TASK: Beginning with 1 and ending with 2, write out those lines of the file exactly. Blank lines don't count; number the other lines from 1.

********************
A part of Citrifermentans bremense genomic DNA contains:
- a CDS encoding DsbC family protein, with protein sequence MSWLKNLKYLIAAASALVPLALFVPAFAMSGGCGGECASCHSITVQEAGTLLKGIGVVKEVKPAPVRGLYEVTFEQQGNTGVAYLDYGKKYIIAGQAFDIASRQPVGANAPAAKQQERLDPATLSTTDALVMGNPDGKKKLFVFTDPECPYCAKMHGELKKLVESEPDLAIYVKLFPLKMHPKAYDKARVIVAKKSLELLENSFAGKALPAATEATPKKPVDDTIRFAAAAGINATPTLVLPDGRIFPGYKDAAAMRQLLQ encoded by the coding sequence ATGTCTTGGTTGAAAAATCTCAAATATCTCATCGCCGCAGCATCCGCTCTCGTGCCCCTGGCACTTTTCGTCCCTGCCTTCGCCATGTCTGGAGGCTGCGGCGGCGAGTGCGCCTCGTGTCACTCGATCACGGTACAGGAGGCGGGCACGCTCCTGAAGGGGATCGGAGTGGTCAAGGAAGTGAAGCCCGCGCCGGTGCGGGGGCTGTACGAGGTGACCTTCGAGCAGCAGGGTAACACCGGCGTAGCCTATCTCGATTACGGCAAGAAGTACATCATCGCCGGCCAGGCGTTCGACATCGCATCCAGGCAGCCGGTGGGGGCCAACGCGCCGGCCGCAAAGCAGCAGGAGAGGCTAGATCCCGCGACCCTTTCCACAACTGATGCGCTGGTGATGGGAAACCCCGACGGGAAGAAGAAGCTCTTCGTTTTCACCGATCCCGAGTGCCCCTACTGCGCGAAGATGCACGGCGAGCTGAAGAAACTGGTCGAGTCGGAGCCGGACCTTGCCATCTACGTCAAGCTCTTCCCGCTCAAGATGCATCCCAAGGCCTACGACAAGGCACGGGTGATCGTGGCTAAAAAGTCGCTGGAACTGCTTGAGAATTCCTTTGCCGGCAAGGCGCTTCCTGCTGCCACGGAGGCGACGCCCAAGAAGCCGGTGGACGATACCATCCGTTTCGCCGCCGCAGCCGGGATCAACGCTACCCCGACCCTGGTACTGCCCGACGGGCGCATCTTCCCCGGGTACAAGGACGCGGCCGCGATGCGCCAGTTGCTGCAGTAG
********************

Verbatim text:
A part of Citrifermentans bremense genomic DNA contains:
- a CDS encoding DsbC family protein, with protein sequence MSWLKNLKYLIAAASALVPLALFVPAFAMSGGCGGECASCHSITVQEAGTLLKGIGVVKEVKPAPVRGLYEVTFEQQGNTGVAYLDYGKKYIIAGQAFDIASRQPVGANAPAAKQQERLDPATLSTTDALVMGNPDGKKKLFVFTDPECPYCAKMHGELKKLVESEPDLAIYVKLFPLKMHPKAYDKARVIVAKKSLELLENSFAGKALPAATEATPKKPVDDTIRFAAAAGINATPTLVLPDGRIFPGYKDAAAMRQLLQ encoded by the coding sequence ATGTCTTGGTTGAAAAATCTCAAATATCTCATCGCCGCAGCATCCGCTCTCGTGCCCCTGGCACTTTTCGTCCCTGCCTTCGCCATGTCTGGAGGCTGCGGCGGCGAGTGCGCCTCGTGTCACTCGATCACGGTACAGGAGGCGGGCACGCTCCTGAAGGGGATCGGAGTGGTCAAGGAAGTGAAGCCCGCGCCGGTGCGGGGGCTGTACGAGGTGACCTTCGAGCAGCAGGGTAACACCGGCGTAGCCTATCTCGATTACGGCAAGAAGTACATCATCGCCGGCCAGGCGTTCGACATCGCATCCAGGCAGCCGGTGGGGGCCAACGCGCCGGCCGCAAAGCAGCAGGAGAGGCTAGATCCCGCGACCCTTTCCACAACTGATGCGCTGGTGATGGGAAACCCCGACGGGAAGAAGAAGCTCTTCGTTTTCACCGATCCCGAGTGCCCCTACTGCGCGAAGATGCACGGCGAGCTGAAGAAACTGGTCGAGTCGGAGCCGGACCTTGCCATCTACGTCAAGCTCTTCCCGCTCAAGATGCATCCCAAGGCCTACGACAAGGCACGGGTGATCGTGGCTAAAAAGTCGCTGGAACTGCTTGAGAATTCCTTTGCCGGCAAGGCGCTTCCTGCTGCCACGGAGGCGACGCCCAAGAAGCCGGTGGACGATACCATCCGTTTCGCCGCCGCAGCCGGGATCAACGCTACCCCGACCCTGGTACTGCCCGACGGGCGCATCTTCCCCGGGTACAAGGACGCGGCCGCGATGCGCCAGTTGCTGCAGTAG